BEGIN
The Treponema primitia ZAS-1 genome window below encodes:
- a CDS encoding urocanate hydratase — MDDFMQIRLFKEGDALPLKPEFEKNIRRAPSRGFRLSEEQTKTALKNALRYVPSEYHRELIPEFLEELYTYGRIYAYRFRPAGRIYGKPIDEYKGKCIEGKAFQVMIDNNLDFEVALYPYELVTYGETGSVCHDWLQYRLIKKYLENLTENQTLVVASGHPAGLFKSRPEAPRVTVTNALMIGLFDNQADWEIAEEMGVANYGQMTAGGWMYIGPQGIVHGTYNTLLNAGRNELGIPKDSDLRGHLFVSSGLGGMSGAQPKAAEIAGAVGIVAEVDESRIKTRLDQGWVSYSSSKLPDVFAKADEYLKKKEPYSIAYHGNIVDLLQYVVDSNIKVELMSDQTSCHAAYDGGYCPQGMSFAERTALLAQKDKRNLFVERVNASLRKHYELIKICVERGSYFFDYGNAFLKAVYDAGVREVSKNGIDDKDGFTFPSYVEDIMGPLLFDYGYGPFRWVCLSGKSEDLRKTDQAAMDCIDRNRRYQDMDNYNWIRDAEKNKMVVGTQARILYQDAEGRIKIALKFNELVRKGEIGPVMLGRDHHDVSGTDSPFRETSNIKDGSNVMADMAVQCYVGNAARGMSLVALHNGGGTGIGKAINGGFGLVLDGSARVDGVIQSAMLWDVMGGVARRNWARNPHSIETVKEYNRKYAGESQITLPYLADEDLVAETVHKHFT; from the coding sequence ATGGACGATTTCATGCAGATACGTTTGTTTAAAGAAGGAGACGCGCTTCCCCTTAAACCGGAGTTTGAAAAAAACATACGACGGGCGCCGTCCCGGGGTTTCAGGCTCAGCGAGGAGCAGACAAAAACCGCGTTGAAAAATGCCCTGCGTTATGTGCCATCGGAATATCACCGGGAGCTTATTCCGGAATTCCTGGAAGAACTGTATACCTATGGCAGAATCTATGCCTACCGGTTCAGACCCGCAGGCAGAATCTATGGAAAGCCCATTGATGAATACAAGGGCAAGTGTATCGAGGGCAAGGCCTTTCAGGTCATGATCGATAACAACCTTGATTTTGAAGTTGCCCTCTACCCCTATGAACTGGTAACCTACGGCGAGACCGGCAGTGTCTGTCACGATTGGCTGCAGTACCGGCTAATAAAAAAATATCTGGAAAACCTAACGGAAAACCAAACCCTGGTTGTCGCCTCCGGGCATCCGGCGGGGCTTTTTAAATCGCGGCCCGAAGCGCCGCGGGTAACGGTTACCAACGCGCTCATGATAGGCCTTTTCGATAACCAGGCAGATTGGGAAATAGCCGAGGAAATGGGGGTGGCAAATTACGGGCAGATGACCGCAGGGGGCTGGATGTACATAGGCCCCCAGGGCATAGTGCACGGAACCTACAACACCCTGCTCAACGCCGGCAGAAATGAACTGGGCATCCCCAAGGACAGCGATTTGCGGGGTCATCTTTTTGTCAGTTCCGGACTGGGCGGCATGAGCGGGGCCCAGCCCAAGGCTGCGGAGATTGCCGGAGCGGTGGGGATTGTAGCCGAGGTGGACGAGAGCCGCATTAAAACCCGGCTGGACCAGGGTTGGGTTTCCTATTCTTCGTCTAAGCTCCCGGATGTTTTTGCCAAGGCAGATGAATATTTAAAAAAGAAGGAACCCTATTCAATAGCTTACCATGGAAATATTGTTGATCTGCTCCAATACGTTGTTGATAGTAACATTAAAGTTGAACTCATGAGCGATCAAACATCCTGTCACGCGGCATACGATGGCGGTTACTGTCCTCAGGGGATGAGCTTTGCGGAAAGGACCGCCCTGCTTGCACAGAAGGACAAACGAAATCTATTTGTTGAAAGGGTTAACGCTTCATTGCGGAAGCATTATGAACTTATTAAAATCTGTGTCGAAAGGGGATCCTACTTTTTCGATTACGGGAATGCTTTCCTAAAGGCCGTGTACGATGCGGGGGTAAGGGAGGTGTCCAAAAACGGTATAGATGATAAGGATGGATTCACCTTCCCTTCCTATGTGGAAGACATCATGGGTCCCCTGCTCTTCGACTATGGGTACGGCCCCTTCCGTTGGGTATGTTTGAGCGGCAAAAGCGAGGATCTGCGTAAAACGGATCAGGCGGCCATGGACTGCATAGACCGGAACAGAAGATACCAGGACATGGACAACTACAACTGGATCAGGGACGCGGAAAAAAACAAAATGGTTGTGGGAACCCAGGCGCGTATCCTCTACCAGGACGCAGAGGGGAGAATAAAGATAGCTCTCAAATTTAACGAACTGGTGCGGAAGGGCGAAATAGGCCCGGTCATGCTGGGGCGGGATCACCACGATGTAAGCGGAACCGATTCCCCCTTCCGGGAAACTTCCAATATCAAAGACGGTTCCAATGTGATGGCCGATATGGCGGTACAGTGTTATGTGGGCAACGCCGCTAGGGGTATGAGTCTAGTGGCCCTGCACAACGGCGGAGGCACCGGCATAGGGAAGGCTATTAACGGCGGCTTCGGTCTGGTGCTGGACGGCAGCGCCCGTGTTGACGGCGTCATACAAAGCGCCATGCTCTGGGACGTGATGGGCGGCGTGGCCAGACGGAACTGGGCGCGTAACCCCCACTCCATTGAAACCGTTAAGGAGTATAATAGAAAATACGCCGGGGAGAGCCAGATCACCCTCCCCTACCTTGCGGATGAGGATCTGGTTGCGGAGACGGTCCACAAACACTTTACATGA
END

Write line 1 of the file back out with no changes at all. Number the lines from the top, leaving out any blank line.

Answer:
The Treponema primitia ZAS-1 genome window below encodes: